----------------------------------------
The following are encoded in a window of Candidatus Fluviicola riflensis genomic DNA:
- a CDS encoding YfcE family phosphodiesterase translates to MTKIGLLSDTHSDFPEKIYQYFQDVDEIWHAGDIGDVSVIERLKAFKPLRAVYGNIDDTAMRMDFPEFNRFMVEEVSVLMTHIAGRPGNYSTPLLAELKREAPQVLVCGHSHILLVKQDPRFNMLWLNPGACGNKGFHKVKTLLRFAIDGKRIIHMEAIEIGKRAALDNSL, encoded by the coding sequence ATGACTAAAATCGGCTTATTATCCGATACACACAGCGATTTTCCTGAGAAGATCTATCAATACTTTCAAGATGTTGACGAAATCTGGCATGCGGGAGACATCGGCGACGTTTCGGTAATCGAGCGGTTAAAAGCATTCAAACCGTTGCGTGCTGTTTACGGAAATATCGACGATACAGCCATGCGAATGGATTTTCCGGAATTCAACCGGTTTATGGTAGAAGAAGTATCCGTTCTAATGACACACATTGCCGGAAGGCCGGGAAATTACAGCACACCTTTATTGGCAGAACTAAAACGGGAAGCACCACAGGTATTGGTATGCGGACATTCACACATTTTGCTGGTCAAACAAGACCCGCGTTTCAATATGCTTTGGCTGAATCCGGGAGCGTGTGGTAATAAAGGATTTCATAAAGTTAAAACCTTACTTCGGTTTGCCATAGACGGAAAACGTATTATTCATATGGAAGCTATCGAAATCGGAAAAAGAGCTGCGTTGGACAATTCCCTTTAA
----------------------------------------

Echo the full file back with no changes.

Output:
The following are encoded in a window of Candidatus Fluviicola riflensis genomic DNA:
- a CDS encoding YfcE family phosphodiesterase translates to MTKIGLLSDTHSDFPEKIYQYFQDVDEIWHAGDIGDVSVIERLKAFKPLRAVYGNIDDTAMRMDFPEFNRFMVEEVSVLMTHIAGRPGNYSTPLLAELKREAPQVLVCGHSHILLVKQDPRFNMLWLNPGACGNKGFHKVKTLLRFAIDGKRIIHMEAIEIGKRAALDNSL, encoded by the coding sequence ATGACTAAAATCGGCTTATTATCCGATACACACAGCGATTTTCCTGAGAAGATCTATCAATACTTTCAAGATGTTGACGAAATCTGGCATGCGGGAGACATCGGCGACGTTTCGGTAATCGAGCGGTTAAAAGCATTCAAACCGTTGCGTGCTGTTTACGGAAATATCGACGATACAGCCATGCGAATGGATTTTCCGGAATTCAACCGGTTTATGGTAGAAGAAGTATCCGTTCTAATGACACACATTGCCGGAAGGCCGGGAAATTACAGCACACCTTTATTGGCAGAACTAAAACGGGAAGCACCACAGGTATTGGTATGCGGACATTCACACATTTTGCTGGTCAAACAAGACCCGCGTTTCAATATGCTTTGGCTGAATCCGGGAGCGTGTGGTAATAAAGGATTTCATAAAGTTAAAACCTTACTTCGGTTTGCCATAGACGGAAAACGTATTATTCATATGGAAGCTATCGAAATCGGAAAAAGAGCTGCGTTGGACAATTCCCTTTAA